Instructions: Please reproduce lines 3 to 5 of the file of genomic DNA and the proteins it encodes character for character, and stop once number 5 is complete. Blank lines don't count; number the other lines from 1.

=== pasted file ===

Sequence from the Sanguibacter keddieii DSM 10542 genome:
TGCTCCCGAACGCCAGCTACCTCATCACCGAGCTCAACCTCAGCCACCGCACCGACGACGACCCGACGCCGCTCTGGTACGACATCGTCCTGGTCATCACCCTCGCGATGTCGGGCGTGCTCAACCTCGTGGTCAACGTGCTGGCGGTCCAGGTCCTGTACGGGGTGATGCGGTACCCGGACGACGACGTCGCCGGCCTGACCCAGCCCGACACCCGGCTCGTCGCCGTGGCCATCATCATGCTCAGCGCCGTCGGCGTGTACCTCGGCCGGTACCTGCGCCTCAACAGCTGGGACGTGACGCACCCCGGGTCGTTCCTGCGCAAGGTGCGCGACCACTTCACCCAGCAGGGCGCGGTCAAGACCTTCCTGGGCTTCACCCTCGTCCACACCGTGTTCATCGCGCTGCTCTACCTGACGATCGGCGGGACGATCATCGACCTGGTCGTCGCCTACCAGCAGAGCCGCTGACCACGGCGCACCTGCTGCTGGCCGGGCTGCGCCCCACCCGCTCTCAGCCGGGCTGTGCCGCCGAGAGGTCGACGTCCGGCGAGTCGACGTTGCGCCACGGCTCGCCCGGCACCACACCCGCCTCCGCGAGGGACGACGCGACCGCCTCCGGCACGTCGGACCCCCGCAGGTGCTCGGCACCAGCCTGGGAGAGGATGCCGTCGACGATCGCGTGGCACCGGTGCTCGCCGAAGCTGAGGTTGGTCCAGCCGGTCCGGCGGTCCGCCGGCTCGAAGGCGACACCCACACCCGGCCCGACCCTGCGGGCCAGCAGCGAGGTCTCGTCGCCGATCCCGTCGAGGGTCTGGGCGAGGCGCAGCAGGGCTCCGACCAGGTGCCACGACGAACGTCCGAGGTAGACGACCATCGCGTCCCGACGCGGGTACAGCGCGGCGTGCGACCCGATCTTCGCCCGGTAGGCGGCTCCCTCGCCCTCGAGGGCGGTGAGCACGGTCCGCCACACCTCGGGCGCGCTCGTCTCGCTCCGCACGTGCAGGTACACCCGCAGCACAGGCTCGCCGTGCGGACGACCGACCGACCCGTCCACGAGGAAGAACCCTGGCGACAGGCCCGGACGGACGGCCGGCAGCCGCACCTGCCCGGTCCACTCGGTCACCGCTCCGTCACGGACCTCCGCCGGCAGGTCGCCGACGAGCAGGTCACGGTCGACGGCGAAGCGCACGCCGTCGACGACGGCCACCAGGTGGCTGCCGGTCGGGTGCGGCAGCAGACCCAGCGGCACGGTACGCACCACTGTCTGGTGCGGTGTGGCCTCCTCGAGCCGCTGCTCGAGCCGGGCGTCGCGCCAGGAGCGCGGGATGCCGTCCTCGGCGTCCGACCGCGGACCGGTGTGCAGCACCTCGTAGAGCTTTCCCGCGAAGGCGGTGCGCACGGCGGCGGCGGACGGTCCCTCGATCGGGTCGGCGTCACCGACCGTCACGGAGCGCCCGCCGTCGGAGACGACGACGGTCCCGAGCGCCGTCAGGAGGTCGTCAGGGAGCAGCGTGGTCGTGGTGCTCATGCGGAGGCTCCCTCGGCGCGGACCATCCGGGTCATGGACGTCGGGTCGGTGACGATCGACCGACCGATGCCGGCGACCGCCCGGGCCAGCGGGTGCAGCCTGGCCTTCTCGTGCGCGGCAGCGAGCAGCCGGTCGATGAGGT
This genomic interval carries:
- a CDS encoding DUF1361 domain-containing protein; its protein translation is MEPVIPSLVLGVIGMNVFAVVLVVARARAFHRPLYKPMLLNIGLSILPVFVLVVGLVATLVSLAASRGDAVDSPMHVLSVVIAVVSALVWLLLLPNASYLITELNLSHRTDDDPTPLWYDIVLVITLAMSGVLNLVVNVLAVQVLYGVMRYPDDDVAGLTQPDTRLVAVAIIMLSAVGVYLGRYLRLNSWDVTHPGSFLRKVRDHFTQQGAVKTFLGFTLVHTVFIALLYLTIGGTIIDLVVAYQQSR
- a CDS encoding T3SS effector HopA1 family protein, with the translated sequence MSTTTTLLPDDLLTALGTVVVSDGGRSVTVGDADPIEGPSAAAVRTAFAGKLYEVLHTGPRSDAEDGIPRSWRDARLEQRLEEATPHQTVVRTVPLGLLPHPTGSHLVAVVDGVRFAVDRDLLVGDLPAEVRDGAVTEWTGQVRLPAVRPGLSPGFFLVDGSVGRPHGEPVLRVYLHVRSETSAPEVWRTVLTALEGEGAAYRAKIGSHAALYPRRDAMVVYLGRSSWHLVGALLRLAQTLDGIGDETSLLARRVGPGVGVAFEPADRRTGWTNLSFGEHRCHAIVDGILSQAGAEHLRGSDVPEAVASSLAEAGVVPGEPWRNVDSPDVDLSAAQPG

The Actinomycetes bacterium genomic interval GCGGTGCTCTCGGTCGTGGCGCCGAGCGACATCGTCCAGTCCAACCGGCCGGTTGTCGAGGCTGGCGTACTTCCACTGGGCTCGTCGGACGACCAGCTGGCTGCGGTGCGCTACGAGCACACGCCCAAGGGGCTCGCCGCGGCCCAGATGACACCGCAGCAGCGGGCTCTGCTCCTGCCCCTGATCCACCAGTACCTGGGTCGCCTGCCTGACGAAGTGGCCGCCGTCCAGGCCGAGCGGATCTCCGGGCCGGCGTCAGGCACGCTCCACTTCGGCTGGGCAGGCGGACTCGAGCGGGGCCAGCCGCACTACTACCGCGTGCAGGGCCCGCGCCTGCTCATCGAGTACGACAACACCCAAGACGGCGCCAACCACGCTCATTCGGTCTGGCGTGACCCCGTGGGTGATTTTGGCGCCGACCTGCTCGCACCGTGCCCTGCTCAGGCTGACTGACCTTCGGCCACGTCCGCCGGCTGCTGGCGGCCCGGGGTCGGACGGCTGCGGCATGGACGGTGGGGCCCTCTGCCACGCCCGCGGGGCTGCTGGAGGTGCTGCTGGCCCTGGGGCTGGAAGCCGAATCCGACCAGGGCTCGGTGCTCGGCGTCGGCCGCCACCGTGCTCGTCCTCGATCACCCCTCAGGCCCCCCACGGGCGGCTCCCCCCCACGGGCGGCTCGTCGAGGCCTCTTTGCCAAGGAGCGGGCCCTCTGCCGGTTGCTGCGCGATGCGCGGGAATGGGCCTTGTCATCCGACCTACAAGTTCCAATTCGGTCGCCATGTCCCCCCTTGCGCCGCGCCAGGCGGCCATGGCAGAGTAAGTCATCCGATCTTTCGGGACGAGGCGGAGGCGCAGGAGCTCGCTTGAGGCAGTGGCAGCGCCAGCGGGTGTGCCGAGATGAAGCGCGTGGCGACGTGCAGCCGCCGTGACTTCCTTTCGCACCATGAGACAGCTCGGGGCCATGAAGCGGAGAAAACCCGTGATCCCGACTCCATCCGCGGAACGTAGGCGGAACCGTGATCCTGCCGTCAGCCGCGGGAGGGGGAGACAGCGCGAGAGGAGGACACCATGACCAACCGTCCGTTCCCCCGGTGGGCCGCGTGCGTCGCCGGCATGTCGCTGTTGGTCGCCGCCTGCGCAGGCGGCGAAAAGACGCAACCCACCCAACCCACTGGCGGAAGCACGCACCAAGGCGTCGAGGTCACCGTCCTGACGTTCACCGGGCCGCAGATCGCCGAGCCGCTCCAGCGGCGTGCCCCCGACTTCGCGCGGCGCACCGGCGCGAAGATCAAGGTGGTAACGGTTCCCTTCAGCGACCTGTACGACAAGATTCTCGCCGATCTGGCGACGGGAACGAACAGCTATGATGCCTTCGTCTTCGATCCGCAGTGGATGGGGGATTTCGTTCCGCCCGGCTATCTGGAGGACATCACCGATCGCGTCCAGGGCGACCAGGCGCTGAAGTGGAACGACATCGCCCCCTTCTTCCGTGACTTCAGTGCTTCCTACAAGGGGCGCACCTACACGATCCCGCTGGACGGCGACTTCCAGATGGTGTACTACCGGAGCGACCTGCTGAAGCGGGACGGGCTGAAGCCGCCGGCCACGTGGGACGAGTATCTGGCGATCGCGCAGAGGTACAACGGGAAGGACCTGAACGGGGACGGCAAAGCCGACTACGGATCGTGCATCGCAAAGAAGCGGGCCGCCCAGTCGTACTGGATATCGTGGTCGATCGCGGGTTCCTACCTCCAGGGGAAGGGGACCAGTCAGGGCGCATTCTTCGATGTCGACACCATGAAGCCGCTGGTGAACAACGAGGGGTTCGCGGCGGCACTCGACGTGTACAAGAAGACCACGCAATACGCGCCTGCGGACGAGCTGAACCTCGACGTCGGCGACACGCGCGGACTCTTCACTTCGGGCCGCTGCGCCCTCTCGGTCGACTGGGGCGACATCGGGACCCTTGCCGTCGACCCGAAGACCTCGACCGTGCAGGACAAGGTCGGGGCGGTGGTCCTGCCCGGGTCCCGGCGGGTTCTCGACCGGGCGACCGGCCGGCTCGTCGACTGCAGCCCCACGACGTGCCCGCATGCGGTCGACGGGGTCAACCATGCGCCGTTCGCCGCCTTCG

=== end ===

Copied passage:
This genomic interval carries:
- a CDS encoding DUF1361 domain-containing protein; its protein translation is MEPVIPSLVLGVIGMNVFAVVLVVARARAFHRPLYKPMLLNIGLSILPVFVLVVGLVATLVSLAASRGDAVDSPMHVLSVVIAVVSALVWLLLLPNASYLITELNLSHRTDDDPTPLWYDIVLVITLAMSGVLNLVVNVLAVQVLYGVMRYPDDDVAGLTQPDTRLVAVAIIMLSAVGVYLGRYLRLNSWDVTHPGSFLRKVRDHFTQQGAVKTFLGFTLVHTVFIALLYLTIGGTIIDLVVAYQQSR
- a CDS encoding T3SS effector HopA1 family protein, with the translated sequence MSTTTTLLPDDLLTALGTVVVSDGGRSVTVGDADPIEGPSAAAVRTAFAGKLYEVLHTGPRSDAEDGIPRSWRDARLEQRLEEATPHQTVVRTVPLGLLPHPTGSHLVAVVDGVRFAVDRDLLVGDLPAEVRDGAVTEWTGQVRLPAVRPGLSPGFFLVDGSVGRPHGEPVLRVYLHVRSETSAPEVWRTVLTALEGEGAAYRAKIGSHAALYPRRDAMVVYLGRSSWHLVGALLRLAQTLDGIGDETSLLARRVGPGVGVAFEPADRRTGWTNLSFGEHRCHAIVDGILSQAGAEHLRGSDVPEAVASSLAEAGVVPGEPWRNVDSPDVDLSAAQPG